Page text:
Questions related to studying outside McGill:
How do I go about getting credits taken elsewhere transferred to my McGill record?
You must bring an official transcript with your grade(s) for the course(s) to the Student Affairs Office in Laird Hall. Credits are only transferred if you got a grade of C or higher. If you need to get an equivalence to a course in your program, you will need to fill out a course equivalence form, available online (http://www.mcgill.ca/macdonald/studentinfo/undergrads/forms). The form must be signed by the instructor of the McGill course you want to get equivalence to. In order to judge whether the course is equivalent, the instructor is likely to ask for the outline of the course you took elsewhere.
I want to travel somewhere exotic, take courses there, and make them count towards my degree: how do I do this?
You can do this many ways, but keep in mind that semesters away from campus involve extra costs. You can do ‘field semesters’, such as the Panama Field Studies Semester (http://www.mcgill.ca/pfss/) or the Barbados Interdisciplinary Tropical Studies Semester (http://www.mcgill.ca/bits/). Go to the websites for these programs to look into requirements; some of the courses you take in these semesters may count towards your degree as complementary courses, but will most likely act as electives. You can also apply for a study as part of an exchange program. See www.mcgill.ca/students/international/goabroad.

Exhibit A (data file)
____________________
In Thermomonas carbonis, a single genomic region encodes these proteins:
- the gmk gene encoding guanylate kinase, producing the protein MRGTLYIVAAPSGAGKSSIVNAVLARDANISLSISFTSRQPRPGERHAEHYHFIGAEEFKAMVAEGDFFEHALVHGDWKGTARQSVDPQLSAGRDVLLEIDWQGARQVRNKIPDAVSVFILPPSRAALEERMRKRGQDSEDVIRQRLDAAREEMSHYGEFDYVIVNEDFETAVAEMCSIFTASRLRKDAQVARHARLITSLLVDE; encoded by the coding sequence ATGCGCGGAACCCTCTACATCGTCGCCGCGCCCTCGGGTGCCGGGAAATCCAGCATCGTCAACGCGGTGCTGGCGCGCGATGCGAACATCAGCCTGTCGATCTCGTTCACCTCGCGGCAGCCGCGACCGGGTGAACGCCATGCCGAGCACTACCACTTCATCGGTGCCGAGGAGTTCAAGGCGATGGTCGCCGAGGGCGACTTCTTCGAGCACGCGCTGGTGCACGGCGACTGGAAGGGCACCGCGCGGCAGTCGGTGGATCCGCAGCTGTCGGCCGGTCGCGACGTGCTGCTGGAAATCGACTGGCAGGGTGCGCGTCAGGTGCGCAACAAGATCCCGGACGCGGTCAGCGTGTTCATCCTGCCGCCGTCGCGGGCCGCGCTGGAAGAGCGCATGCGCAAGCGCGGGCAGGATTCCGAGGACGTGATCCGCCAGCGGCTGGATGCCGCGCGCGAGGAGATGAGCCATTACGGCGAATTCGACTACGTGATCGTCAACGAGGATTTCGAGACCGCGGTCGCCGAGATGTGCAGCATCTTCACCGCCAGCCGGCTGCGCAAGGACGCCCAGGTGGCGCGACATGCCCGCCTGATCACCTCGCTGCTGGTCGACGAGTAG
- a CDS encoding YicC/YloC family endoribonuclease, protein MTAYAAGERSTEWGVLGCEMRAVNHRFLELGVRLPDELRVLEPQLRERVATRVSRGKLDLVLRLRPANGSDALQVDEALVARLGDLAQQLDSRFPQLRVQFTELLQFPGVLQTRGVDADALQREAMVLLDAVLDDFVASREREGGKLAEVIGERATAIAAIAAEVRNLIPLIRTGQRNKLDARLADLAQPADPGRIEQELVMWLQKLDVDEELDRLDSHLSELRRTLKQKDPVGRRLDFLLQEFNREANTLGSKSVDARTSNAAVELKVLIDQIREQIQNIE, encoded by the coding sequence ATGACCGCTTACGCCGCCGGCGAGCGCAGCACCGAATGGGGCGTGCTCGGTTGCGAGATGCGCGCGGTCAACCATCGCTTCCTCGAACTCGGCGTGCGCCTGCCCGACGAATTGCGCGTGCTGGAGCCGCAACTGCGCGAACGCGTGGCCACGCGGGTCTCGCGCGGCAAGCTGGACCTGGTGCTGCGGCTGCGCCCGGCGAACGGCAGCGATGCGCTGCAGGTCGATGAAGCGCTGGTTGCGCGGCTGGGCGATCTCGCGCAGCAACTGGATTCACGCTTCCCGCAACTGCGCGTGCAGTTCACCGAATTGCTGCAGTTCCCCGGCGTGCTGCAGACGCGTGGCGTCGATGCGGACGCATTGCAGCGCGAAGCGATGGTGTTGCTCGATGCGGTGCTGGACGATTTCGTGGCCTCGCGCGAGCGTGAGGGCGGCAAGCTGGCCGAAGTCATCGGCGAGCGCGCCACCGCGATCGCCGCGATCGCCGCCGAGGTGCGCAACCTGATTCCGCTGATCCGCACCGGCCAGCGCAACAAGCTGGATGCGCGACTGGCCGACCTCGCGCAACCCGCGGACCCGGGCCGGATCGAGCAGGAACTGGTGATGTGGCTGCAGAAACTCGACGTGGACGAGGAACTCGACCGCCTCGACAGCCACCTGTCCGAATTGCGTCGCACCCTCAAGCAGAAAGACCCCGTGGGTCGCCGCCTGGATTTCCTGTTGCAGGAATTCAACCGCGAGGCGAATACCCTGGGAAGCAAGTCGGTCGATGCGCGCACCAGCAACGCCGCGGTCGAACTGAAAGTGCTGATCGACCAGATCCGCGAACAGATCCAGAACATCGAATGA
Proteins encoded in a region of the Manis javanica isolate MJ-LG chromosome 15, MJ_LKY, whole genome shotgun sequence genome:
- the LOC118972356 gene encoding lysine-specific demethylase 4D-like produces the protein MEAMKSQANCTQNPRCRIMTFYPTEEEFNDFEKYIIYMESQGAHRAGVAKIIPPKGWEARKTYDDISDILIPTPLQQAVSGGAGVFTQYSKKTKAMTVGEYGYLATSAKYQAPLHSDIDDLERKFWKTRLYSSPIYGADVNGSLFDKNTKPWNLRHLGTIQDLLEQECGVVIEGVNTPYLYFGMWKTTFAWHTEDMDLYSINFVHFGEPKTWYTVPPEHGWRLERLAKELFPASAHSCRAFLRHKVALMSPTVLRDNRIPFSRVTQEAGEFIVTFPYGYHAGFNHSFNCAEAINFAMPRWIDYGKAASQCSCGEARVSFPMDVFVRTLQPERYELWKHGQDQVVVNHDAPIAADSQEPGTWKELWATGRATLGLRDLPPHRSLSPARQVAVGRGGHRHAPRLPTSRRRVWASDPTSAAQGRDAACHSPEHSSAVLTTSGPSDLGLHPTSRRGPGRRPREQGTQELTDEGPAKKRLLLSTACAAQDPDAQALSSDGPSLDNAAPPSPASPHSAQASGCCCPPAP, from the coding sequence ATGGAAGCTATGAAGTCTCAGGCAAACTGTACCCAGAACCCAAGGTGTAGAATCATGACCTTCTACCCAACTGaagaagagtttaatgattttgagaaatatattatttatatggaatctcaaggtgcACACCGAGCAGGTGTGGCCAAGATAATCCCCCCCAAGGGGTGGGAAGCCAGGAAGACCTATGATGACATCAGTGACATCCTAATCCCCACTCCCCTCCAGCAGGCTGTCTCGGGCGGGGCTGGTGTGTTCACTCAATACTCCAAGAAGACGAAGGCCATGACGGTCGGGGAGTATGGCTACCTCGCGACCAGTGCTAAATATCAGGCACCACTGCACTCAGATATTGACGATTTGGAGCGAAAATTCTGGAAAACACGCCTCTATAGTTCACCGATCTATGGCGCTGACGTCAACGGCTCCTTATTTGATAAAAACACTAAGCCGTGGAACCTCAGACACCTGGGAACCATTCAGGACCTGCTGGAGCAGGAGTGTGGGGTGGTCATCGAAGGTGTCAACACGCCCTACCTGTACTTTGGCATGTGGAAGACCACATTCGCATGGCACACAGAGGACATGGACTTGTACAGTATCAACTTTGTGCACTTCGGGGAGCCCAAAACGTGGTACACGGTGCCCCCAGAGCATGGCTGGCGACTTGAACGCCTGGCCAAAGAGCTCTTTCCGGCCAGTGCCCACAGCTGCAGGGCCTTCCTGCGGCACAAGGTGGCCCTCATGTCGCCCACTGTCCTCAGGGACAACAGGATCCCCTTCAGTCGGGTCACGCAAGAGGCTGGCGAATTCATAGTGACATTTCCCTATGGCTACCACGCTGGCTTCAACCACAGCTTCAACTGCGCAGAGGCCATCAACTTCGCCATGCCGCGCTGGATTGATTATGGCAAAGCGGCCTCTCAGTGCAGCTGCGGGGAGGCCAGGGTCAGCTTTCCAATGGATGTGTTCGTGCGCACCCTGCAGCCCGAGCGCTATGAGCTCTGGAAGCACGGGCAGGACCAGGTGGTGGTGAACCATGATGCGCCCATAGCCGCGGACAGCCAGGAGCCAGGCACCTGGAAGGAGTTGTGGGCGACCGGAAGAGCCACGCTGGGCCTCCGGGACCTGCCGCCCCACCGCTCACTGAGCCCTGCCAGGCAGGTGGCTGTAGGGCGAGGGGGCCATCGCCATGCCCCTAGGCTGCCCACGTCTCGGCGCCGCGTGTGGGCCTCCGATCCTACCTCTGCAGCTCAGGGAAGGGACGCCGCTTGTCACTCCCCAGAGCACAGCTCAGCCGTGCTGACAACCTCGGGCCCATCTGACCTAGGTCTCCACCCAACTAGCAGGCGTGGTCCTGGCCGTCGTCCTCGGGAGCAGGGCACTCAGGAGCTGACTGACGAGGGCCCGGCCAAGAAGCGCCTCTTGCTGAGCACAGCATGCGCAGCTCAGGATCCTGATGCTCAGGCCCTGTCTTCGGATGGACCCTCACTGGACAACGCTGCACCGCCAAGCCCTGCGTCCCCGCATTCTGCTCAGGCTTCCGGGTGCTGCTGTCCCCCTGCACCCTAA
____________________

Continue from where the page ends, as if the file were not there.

I want to take a course at a different University – can this count toward my degree?
This is possible, but requires advanced planning – please talk to your advisor prior to proceeding with this. If you want the course to substitute for a required course, then the instructor of that course at McGill will have to sign a course equivalence form (available at http://www.mcgill.ca/macdonald/studentinfo/undergrads/forms), as will your academic advisor, and additional paperwork may be required before such a substitution is accepted. Don’t forget that you require 60 credits of McGill courses to be granted your degree. The Faculty of Agricultural and Environmental Sciences’ 2/3 rule for credit taken at Mac also applies. You need to provide the Student Affairs Office with an official transcript produced by a recognized university-level institution (a “letter of attestation” is NOT sufficient), as well as a description of the course (i.e. a syllabus or “course outline”).
Questions related to broadening the scope of your education:
How do I get research experience as part of my degree?
You can do this through research project courses (e.g. AGRI 490 (restricted to specific programs), ENVB 497 and ENVB 498, LSCI 451 and LSCI 452, the PLNT 489/490 sequence of courses or through a Special Topics Course). For all options you must have in place a supervisor for your project, so the first step is to develop a rapport with a potential supervisor and together you can develop a research project that interests you both. This takes time and planning, but can be a very rewarding experience.
What’s an internship? Can I do one?
An internship is pre-professional work experience that provides an opportunity to supplement academic learning by gaining practical knowledge in your field of study. You can do one - please visit the Macdonald Campus Internship office (http://www.mcgill.ca/macdonald/programs/internships).